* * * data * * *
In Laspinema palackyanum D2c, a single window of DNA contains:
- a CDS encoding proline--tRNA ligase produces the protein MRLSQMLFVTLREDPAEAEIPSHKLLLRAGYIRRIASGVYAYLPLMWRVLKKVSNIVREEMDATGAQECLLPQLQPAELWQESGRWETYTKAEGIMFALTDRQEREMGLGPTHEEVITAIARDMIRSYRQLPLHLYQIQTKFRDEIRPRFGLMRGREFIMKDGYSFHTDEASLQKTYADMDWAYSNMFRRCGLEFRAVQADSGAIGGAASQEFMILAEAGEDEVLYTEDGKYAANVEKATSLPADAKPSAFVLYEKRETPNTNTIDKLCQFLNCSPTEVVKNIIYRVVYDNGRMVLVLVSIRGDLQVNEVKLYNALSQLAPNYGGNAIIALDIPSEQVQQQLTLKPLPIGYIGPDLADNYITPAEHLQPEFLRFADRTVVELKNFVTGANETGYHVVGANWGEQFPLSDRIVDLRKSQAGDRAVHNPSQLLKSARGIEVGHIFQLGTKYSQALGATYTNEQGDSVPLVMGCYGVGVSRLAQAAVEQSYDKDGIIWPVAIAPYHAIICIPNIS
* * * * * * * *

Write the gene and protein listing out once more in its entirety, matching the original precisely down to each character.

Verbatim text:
In Laspinema palackyanum D2c, a single window of DNA contains:
- a CDS encoding proline--tRNA ligase produces the protein MRLSQMLFVTLREDPAEAEIPSHKLLLRAGYIRRIASGVYAYLPLMWRVLKKVSNIVREEMDATGAQECLLPQLQPAELWQESGRWETYTKAEGIMFALTDRQEREMGLGPTHEEVITAIARDMIRSYRQLPLHLYQIQTKFRDEIRPRFGLMRGREFIMKDGYSFHTDEASLQKTYADMDWAYSNMFRRCGLEFRAVQADSGAIGGAASQEFMILAEAGEDEVLYTEDGKYAANVEKATSLPADAKPSAFVLYEKRETPNTNTIDKLCQFLNCSPTEVVKNIIYRVVYDNGRMVLVLVSIRGDLQVNEVKLYNALSQLAPNYGGNAIIALDIPSEQVQQQLTLKPLPIGYIGPDLADNYITPAEHLQPEFLRFADRTVVELKNFVTGANETGYHVVGANWGEQFPLSDRIVDLRKSQAGDRAVHNPSQLLKSARGIEVGHIFQLGTKYSQALGATYTNEQGDSVPLVMGCYGVGVSRLAQAAVEQSYDKDGIIWPVAIAPYHAIICIPNIS